And you truly have to question the makeup of the members of particular organizations. And with respect to the particulars, if you look at Brian Tyree Henry, he had one of the biggest years in Hollywood. If you look at the number of movies he put out this year, and he received no recognition at all. He was in Widows, he was in If Beale Street Could Talk, and in several others. In The Hate U Give, Russell Hornsby did one of the best performances that I’ve seen this year. Another that I think was missed was Daniel Kaluuya in Widows. You know, very nuanced complex performances that we haven’t seen played by people from marginalized communities that way, that still aren’t being recognized. Again, there’s more work to be done. And it’s imperative for us as moviegoers to continue to demand these types of films and to support them when quality work is released.

VICE: Going back to Black Panther, looking at its competition, it seems to have a really good shot. What do you think is its likelihood of winning? Especially compared to some of the others. The same goes for If Beale Street Could Talk. These both seem like prime examples of movies that tell stories that are important in terms of representation and in terms of sharing stories that are driven by people of color. And then you have A Star is Born that has gotten so much love this year. How do you think they fare?
Reign: I can’t do predictions. If I could, I’d be rich and living on an island somewhere. I'm buoyed by the fact that we have Black Panther, Blackkklansman, and If Beale Street Could Talk all nominated. It’s sort of a double edged sword. They’re all quality movies that deserve nominations, but they’re also all battling against each other. Each of them has a 20 percent chance of winning, I guess.

But I’m happy to see that notice was taken of movies that reflect the experiences of traditionally underrepresented communities on this stage. And hopefully it means that this opens the door for more movies like it to be made. Not just with respect to reflecting the black experience, but we need to see movies for the LGBTQ+ community in these categories. Movies about the disabled community. Movies about the Latinx community. When I created #OscarsSoWhite, it encompassed all marginalized communities—whether that be race, sexual orientation, Native American status, disability, gender. And so there’s still more work to be done. We can have this great year in 2018 with respect to this particular category. And next year there may be no movies in this category that reflect the experiences of marginalized communities. There’s never a point, unfortunately, where I could say the work is done, even with any specific category. So, the fight continues.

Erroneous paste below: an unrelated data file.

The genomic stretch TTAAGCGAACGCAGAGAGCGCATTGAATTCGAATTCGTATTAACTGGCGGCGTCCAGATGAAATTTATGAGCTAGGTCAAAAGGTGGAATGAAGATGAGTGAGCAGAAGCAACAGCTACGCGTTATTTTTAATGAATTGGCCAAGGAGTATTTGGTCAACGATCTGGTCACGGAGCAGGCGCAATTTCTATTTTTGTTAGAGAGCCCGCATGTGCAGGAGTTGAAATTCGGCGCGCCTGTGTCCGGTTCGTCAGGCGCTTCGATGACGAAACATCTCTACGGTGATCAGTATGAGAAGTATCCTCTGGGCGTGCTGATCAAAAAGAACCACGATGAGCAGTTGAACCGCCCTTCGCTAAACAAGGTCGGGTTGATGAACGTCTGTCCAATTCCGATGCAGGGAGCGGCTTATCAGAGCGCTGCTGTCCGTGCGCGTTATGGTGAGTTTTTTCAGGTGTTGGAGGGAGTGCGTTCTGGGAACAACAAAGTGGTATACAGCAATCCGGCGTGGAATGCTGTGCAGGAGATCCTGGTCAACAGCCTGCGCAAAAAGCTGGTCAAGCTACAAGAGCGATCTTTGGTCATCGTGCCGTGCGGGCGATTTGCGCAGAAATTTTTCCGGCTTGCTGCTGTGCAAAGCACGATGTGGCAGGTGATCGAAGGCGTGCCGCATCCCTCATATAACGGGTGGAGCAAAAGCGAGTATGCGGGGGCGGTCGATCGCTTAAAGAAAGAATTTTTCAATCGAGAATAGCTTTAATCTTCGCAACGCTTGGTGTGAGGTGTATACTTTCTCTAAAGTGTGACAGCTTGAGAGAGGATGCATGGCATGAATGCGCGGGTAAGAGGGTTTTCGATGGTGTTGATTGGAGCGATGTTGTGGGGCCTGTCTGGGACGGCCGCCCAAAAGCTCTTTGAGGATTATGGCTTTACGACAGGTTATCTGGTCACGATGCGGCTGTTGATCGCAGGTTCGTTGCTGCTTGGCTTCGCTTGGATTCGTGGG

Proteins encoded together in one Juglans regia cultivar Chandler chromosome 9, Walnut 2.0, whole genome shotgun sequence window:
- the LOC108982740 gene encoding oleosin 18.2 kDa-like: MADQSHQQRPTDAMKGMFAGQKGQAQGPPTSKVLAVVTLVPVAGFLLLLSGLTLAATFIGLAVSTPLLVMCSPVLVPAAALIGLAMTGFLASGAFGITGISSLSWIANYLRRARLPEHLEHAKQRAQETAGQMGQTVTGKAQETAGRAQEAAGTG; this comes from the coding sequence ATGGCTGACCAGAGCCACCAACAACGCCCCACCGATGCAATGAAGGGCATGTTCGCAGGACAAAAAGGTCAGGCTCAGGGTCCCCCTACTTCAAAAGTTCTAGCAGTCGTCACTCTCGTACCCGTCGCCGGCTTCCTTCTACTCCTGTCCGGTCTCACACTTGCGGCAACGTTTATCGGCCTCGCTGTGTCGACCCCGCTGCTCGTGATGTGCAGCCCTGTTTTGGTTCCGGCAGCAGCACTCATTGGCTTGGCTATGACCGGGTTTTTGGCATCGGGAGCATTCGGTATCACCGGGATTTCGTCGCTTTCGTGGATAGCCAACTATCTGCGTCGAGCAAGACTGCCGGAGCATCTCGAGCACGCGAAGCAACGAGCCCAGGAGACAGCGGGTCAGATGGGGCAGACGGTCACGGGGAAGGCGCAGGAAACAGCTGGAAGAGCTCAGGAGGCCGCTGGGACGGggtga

Follow Alex Zaragoza on Twitter .

qvqej5Alex ZaragozaAlex ZaragozaCulturegolden globesBlack PantherConstance Wu#OscarsSoWhiteif beale street could talkapril reignBlackkklansmanGolden Globe nominations
<![CDATA[Diary of a Fossil-Fuel Lobby-Watcher at the UN Climate Conference]]>, 10 Dec 2018 06:30:00 +0000This article originally appeared on VICE UK.

Late-November early-December is when other people normally start getting christmassy. I, on the other hand, head to the UN climate talks to call out corporate lobbyists. The “conference of the parties”, or COP, is a yearly circus that sees people from governments, universities, environmental organisations and industry descend upon a city and spend the next two weeks stuck inside brightly-lit, hastily-constructed negotiating halls that could be anywhere in the world. This year is COP24.

The official goal is agreeing how to tackle climate change in a fair way: those that historically polluted the most pay and do the most. But in reality, those that got rich polluting are not so keen on stopping, let alone paying. Domestic dirty energy corporations – the Shells, BPs, Chevrons, Exxons of this world – are definitely not keen. For the past two decades, as emissions keep rising, their political interference has been the elephant in the room. The UN climate talks are just the tip of the iceberg in terms of corporate influence, but what a tip they are.

This year the conference takes place in Katowice, Poland. Coal country. Exactly where you’d want climate negotiations to be. It’s the second time the Poles are hosting it in five years. Last time at COP19, we saw coal companies sponsoring the talks themselves, backed by the Polish government. The hosts went as far as co-organising the parallel “International Coal and Climate Summit” with the coal lobby, hosting it at the Ministry of Economy at the same time as the real climate talks. This year we had to wait until two days before the negotiations begun before finding out the sponsors, but they didn’t disappoint: more coal, oil and gas companies, as well as the banks and insurance companies backing them. This was their chance to pretend to give a shit about climate change.

Day 1: